NEW HAVEN, Conn. (WTNH) — February is Teen Dating Violence Awareness Month.
Even before the stress of a pandemic, dating was never easy for teens. Now, Yale researchers have developed a video game designed to help Black teenage girls make healthy dating decisions.
The game is called InvestiDate.
Teens play in groups of three to six. Since the games focuses on heterosexual girls, they are given profiles of teenage boys. Clues make the determination between good choices and bad ones.
“So the game uses a point system. So you’re able to gain points based off of if you’re able to identify red flags and green flags. The green flags typically mean healthy behavior, more complimentary behaviors,” said Dr. Ijeoma Opara, an assistant professor at the Yale School of Public Health. “Looking at how to identity positive characteristics in a partner that you’re interested in.”
Opara said the game allows for a lighthearted conversation about serious issues. It creates a social network of girls who are empowered to hear about HIV education and how to combat dating violence.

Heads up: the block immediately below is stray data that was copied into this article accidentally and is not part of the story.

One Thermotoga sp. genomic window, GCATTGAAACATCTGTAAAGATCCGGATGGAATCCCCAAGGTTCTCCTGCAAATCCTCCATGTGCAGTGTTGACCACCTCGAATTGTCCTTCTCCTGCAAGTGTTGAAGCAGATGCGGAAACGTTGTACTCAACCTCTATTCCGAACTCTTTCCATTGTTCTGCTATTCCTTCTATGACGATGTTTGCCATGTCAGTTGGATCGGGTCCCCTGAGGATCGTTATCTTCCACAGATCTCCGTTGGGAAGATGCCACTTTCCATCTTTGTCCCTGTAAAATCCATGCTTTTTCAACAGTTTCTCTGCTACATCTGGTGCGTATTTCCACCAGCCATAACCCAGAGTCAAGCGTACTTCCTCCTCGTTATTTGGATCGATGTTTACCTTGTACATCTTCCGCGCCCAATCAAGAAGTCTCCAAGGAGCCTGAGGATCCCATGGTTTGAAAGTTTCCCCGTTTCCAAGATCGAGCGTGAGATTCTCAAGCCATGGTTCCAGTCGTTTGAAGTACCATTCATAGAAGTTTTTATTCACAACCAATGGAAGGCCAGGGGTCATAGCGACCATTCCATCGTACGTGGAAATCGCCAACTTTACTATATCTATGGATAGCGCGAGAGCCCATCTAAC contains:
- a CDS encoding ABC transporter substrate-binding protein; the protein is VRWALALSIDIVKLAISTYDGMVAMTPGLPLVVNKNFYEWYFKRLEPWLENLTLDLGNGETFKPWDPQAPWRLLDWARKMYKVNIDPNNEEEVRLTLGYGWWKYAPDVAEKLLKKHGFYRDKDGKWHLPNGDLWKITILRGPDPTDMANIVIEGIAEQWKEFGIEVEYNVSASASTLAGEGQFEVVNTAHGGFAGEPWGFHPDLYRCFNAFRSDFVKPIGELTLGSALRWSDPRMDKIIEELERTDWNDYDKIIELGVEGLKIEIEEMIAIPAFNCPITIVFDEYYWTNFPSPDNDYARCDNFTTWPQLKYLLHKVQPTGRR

Why is the game specifically for Black girls?
“In regards to this game, talking about healthy relationships, HIV prevention and STI prevention, Black girls are more likely to be diagnosed with STIs that lead to a diagnosis of HIV,” Opara said.
Opara said she can see the game expanding to target other cultural groups as well as boys to make them aware of what mistreatment really is.
“Do you know what it means when a girl says ‘no?’ Do you know what that means,” Opara said.
According to the Centers for Disease Control and Prevention, one in three girls in the U.S. is a victim of physical, emotional or verbal abuse from a dating partner.
Teen Dating Violence Awareness Month gives agencies dedicated to ending domestic violence the opportunity to create awareness.
“I’ve said so often the real danger here is that we don’t reach teens. They don’t grow up knowing what a healthy, or experiencing what a healthy relationship is. Then they repeat that pattern throughout their entire adult lives,” said Mary-Jane Foster, president and CEO of Interval House, the largest agency in the state dedicated to ending domestic violence.
Foster said they are partnering to work with schools in the region, middle schools, even the elementary schools on a consistent basis so students repeatedly hear the message of what a healthy relationship looks like.